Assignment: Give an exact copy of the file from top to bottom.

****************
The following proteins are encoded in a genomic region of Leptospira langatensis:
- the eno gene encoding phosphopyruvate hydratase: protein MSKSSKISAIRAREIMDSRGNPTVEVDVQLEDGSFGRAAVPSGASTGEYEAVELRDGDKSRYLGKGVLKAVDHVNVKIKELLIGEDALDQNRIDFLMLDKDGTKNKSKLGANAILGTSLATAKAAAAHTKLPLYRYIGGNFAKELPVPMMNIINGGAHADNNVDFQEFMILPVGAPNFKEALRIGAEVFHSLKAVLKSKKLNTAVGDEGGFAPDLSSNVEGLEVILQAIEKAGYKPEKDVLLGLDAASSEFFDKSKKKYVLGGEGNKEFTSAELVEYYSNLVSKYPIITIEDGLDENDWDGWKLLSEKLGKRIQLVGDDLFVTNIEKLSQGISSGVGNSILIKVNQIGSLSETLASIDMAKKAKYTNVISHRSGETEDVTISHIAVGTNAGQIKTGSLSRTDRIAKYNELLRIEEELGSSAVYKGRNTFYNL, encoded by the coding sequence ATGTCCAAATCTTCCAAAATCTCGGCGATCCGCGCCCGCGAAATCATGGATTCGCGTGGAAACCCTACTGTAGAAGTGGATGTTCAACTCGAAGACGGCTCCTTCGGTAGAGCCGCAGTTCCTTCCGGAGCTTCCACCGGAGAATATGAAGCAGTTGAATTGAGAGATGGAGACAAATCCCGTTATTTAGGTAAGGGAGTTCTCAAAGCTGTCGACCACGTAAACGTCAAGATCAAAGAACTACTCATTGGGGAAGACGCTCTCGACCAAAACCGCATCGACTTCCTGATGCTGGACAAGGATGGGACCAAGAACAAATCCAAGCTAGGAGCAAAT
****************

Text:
The following proteins are encoded in a genomic region of Leptospira langatensis:
- the eno gene encoding phosphopyruvate hydratase: protein MSKSSKISAIRAREIMDSRGNPTVEVDVQLEDGSFGRAAVPSGASTGEYEAVELRDGDKSRYLGKGVLKAVDHVNVKIKELLIGEDALDQNRIDFLMLDKDGTKNKSKLGANAILGTSLATAKAAAAHTKLPLYRYIGGNFAKELPVPMMNIINGGAHADNNVDFQEFMILPVGAPNFKEALRIGAEVFHSLKAVLKSKKLNTAVGDEGGFAPDLSSNVEGLEVILQAIEKAGYKPEKDVLLGLDAASSEFFDKSKKKYVLGGEGNKEFTSAELVEYYSNLVSKYPIITIEDGLDENDWDGWKLLSEKLGKRIQLVGDDLFVTNIEKLSQGISSGVGNSILIKVNQIGSLSETLASIDMAKKAKYTNVISHRSGETEDVTISHIAVGTNAGQIKTGSLSRTDRIAKYNELLRIEEELGSSAVYKGRNTFYNL, encoded by the coding sequence ATGTCCAAATCTTCCAAAATCTCGGCGATCCGCGCCCGCGAAATCATGGATTCGCGTGGAAACCCTACTGTAGAAGTGGATGTTCAACTCGAAGACGGCTCCTTCGGTAGAGCCGCAGTTCCTTCCGGAGCTTCCACCGGAGAATATGAAGCAGTTGAATTGAGAGATGGAGACAAATCCCGTTATTTAGGTAAGGGAGTTCTCAAAGCTGTCGACCACGTAAACGTCAAGATCAAAGAACTACTCATTGGGGAAGACGCTCTCGACCAAAACCGCATCGACTTCCTGATGCTGGACAAGGATGGGACCAAGAACAAATCCAAGCTAGGAGCAAAT